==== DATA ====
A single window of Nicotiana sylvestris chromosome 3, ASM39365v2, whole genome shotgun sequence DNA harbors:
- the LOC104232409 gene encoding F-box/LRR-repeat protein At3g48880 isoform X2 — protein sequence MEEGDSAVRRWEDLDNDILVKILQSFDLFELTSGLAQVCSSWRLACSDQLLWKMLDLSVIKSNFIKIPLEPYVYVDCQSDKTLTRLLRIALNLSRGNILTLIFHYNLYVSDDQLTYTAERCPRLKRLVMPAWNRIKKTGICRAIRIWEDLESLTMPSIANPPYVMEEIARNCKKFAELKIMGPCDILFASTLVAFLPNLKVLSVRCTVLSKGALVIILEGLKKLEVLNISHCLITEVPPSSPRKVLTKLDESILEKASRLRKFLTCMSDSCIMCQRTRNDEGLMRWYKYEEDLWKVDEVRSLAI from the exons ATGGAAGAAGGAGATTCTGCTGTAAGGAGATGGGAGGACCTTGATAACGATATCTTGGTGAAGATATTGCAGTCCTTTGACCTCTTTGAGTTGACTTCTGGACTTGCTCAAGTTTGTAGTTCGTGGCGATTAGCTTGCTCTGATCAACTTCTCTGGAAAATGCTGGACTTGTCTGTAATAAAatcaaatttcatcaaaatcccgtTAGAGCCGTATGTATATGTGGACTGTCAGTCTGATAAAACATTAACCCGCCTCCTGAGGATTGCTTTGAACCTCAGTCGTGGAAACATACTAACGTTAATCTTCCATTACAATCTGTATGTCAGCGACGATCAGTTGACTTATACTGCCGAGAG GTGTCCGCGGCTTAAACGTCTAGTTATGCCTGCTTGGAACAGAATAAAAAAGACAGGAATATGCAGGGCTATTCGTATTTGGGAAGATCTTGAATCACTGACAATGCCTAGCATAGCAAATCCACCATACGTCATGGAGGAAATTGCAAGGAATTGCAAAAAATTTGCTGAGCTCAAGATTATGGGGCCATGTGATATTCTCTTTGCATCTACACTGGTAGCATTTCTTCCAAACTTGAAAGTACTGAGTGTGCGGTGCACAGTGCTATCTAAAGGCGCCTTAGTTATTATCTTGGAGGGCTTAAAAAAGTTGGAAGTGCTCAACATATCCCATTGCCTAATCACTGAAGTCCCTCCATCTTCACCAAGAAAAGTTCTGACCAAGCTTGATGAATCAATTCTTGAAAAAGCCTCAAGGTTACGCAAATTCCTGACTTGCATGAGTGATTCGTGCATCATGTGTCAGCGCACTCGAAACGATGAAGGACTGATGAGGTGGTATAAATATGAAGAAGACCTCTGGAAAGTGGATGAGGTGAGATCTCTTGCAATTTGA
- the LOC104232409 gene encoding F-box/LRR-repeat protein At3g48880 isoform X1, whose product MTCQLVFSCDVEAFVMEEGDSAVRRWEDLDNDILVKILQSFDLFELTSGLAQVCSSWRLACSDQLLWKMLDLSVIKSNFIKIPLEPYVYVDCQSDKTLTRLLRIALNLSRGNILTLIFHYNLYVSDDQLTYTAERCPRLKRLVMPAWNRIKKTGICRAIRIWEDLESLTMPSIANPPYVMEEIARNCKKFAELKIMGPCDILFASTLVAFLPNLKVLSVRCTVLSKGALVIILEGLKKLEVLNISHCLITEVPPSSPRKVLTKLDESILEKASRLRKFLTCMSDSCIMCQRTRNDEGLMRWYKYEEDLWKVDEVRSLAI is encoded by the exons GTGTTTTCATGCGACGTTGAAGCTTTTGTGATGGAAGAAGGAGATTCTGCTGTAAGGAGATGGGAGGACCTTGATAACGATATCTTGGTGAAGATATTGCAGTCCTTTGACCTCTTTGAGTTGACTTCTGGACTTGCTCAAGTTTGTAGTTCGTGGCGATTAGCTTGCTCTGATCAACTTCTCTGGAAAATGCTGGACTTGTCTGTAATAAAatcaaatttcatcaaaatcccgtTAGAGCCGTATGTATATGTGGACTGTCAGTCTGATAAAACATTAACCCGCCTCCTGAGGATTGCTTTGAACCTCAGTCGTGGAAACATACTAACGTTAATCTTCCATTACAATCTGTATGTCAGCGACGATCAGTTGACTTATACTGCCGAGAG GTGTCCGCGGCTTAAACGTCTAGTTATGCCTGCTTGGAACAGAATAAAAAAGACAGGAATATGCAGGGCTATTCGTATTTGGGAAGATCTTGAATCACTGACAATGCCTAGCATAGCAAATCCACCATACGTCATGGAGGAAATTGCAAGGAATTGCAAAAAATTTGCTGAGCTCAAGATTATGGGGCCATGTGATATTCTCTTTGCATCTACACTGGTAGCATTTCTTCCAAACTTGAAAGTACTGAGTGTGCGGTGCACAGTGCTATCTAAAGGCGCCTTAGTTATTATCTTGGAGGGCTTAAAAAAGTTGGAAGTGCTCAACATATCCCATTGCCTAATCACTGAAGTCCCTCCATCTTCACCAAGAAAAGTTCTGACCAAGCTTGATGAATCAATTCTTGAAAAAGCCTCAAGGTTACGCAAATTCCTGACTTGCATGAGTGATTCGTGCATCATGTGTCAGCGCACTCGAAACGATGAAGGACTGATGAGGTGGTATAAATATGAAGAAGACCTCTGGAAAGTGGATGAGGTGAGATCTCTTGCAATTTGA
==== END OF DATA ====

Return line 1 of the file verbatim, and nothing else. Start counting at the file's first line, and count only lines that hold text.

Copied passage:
A single window of Nicotiana sylvestris chromosome 3, ASM39365v2, whole genome shotgun sequence DNA harbors: